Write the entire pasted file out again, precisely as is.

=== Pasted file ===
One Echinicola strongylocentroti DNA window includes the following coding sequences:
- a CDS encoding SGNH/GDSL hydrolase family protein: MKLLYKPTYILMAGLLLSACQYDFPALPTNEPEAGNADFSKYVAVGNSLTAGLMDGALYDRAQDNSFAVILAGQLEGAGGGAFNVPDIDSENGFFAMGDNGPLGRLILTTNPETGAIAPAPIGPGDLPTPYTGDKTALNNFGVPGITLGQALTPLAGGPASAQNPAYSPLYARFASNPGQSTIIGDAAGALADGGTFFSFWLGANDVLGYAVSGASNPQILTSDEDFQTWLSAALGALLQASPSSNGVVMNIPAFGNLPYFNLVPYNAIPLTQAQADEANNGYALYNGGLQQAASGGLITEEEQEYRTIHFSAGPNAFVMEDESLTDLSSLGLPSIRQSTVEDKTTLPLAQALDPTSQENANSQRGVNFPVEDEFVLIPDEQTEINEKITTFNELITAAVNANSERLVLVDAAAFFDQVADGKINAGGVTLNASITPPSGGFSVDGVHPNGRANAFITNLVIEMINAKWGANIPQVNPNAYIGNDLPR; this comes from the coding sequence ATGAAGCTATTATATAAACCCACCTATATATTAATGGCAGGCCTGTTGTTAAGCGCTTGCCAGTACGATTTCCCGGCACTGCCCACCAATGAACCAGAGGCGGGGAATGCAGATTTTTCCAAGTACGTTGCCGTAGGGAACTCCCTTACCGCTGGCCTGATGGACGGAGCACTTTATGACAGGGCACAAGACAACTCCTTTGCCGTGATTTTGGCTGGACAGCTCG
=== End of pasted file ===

One Echinicola strongylocentroti DNA window includes the following coding sequences:
- a CDS encoding SGNH/GDSL hydrolase family protein: MKLLYKPTYILMAGLLLSACQYDFPALPTNEPEAGNADFSKYVAVGNSLTAGLMDGALYDRAQDNSFAVILAGQLEGAGGGAFNVPDIDSENGFFAMGDNGPLGRLILTTNPETGAIAPAPIGPGDLPTPYTGDKTALNNFGVPGITLGQALTPLAGGPASAQNPAYSPLYARFASNPGQSTIIGDAAGALADGGTFFSFWLGANDVLGYAVSGASNPQILTSDEDFQTWLSAALGALLQASPSSNGVVMNIPAFGNLPYFNLVPYNAIPLTQAQADEANNGYALYNGGLQQAASGGLITEEEQEYRTIHFSAGPNAFVMEDESLTDLSSLGLPSIRQSTVEDKTTLPLAQALDPTSQENANSQRGVNFPVEDEFVLIPDEQTEINEKITTFNELITAAVNANSERLVLVDAAAFFDQVADGKINAGGVTLNASITPPSGGFSVDGVHPNGRANAFITNLVIEMINAKWGANIPQVNPNAYIGNDLPR; this comes from the coding sequence ATGAAGCTATTATATAAACCCACCTATATATTAATGGCAGGCCTGTTGTTAAGCGCTTGCCAGTACGATTTCCCGGCACTGCCCACCAATGAACCAGAGGCGGGGAATGCAGATTTTTCCAAGTACGTTGCCGTAGGGAACTCCCTTACCGCTGGCCTGATGGACGGAGCACTTTATGACAGGGCACAAGACAACTCCTTTGCCGTGATTTTGGCTGGACAGCTCG